The Real Angkor Wat, Part II

I remember day 2 of our Angkor Wat adventure to be excruciatingly hot; I was sweating buckets in the first few minutes upon arrival. It really didn’t make it much less enjoyable, though; once my mind was entranced in the beauty of what I was seeing, and once I accepted that I was going to be looking and feeling gross all day, it hardly mattered anymore.

We started off at a site called Banteay Srei. I should mention now that I got kind of lazy when it came to labeling each and every place we went to, especially after the first day. We took a lot of pictures that are labeled under Banteay Srei, for example, but I’m pretty sure are actually other temples/sites that we visited afterwards. I’ll do my absolute best here to make sure that the photos I’m posting match up with the names I’ve given. I will also say that day 2 encompassed a lot more actual traveling from place to place; there are several peripheral sites that are dozens of kilometers from Angkor Wat itself, so we didn’t visit quite as many places this day.

Back to Banteay Srei, though. Maybe it was because it was the beginning of the day, or maybe it was the site itself, but there seemed to be quite a few more travelers/tourists here compared to a few of the other places we’d been to. It didn’t take away from our enjoyment though; everyone seemed to be very peaceful and respectful and were essentially wanting to do the same as we were, which was enjoy these spectacular monuments for what they were, timeless works of art that have been preserved to the privilege of us all.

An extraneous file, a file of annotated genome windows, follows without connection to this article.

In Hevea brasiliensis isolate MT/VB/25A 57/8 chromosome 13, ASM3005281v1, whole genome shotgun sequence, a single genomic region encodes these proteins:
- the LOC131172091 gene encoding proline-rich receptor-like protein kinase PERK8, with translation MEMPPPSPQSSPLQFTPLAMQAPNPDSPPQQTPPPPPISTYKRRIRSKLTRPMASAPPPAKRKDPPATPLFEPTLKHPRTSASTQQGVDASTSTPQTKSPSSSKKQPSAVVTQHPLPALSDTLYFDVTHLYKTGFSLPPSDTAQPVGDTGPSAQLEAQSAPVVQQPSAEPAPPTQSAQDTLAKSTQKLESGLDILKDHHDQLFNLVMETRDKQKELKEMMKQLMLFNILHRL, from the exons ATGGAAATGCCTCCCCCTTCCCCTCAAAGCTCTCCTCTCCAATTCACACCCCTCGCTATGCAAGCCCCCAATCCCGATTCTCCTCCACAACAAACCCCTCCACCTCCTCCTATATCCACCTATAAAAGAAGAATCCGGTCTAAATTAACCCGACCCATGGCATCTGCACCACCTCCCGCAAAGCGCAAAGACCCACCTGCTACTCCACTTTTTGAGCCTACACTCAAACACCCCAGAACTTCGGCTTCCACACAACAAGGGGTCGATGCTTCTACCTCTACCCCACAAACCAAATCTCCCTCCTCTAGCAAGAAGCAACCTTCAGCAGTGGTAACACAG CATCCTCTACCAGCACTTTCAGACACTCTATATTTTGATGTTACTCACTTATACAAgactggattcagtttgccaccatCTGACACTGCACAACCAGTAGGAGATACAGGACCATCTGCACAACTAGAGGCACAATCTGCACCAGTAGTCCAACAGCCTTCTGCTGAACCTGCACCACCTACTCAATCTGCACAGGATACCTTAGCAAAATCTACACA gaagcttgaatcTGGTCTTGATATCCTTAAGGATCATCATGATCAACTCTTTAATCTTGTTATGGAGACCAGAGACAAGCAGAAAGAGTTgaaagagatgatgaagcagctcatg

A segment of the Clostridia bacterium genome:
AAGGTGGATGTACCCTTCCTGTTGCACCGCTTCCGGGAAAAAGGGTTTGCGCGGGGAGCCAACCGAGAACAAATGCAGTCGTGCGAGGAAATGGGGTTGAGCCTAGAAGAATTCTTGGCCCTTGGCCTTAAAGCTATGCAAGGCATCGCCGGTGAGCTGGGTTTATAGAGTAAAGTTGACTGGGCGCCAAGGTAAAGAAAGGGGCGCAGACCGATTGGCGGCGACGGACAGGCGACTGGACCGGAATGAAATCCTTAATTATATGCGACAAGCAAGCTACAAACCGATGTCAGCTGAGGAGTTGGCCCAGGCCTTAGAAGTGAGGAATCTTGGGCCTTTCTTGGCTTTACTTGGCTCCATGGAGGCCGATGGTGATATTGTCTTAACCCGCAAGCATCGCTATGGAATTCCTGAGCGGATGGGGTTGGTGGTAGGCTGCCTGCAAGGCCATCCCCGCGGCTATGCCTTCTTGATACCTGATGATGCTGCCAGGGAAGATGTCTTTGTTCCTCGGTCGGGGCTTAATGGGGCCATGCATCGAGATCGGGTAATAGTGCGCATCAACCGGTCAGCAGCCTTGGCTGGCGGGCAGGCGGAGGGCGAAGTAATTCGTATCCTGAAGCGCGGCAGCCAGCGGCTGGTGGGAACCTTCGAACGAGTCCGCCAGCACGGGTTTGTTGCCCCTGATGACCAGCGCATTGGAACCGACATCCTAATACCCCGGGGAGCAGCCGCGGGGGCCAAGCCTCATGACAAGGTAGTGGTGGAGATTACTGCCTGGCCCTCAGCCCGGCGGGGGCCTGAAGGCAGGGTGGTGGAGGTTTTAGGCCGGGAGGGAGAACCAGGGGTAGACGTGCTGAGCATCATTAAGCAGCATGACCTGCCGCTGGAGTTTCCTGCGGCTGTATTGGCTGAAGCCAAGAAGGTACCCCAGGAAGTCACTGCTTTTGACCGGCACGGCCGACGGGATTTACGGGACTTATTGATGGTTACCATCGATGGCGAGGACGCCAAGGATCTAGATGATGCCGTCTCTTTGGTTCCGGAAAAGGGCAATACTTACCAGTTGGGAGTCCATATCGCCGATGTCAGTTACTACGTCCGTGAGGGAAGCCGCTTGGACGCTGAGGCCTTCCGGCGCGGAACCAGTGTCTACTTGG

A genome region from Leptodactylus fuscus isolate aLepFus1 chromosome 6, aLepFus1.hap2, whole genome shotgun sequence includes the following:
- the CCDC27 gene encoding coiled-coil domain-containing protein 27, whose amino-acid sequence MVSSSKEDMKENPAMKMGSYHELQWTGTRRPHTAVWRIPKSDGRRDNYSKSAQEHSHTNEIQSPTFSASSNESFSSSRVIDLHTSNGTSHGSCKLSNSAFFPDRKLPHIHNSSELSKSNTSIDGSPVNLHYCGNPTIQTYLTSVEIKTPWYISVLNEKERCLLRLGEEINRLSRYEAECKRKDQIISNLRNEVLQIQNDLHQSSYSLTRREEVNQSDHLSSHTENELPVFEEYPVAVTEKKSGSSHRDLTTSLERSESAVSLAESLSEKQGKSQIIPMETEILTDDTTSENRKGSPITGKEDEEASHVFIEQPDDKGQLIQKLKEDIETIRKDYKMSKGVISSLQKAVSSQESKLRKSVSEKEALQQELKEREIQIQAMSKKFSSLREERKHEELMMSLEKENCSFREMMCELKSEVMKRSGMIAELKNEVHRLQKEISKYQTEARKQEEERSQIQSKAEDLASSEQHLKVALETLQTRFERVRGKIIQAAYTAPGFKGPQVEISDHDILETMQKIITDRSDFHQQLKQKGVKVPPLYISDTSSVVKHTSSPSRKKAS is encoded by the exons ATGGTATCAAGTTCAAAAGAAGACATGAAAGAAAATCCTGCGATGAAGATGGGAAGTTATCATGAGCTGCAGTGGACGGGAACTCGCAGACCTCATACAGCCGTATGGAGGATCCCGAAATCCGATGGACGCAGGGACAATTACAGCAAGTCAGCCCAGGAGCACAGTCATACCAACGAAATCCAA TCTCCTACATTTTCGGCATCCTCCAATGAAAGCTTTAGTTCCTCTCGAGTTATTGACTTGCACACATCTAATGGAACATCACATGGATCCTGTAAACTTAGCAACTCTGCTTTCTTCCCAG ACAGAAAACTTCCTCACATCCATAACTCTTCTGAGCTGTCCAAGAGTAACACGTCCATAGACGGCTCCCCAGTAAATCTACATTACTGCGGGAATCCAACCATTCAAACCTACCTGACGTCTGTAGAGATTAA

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Some of the architecture and carvings are similar to the sites we’d visited up until this point, but the details were no less impressive and mesmerizing. Even now as I gaze at some of these pictures, I can’t believe the kind of effort and talent that went into it all. It made me want to run my hand over every groove, every concave, every protrusion that we bore witness to. The enclosures allowed me to imagine the kinds of congregations that once took place when these were active sites of worship and religious practice. I certainly don’t know the exact history of every place that we went to, and I’m sure that it is beyond rich, indeed. The Khmer certainly left quite a legacy behind for the world to experience.

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Along the edges of Banteay Srei, there were fields of rice paddies that swayed in the wind. The vegetation all around us was vibrant and lush. There were some lookout points where we could take in a wider landscape and give us a better understanding of where Banteay Srei was situated in the Cambodian countryside.

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As we went from site to site, we were never really sure what we would be in for. Next, we drove for a long time before we made it to Kbal Spean. This was not a temple at all; in fact, it started off as a 1.5 km hike through some of the most amazing jungle we’d seen. The Cambodia we’d seen had been typically flat, but this trek was upwards all the way, certain areas revealing a sick mountainous view, peaks and valleys stretching for miles, all of it covered in intermeshed flora.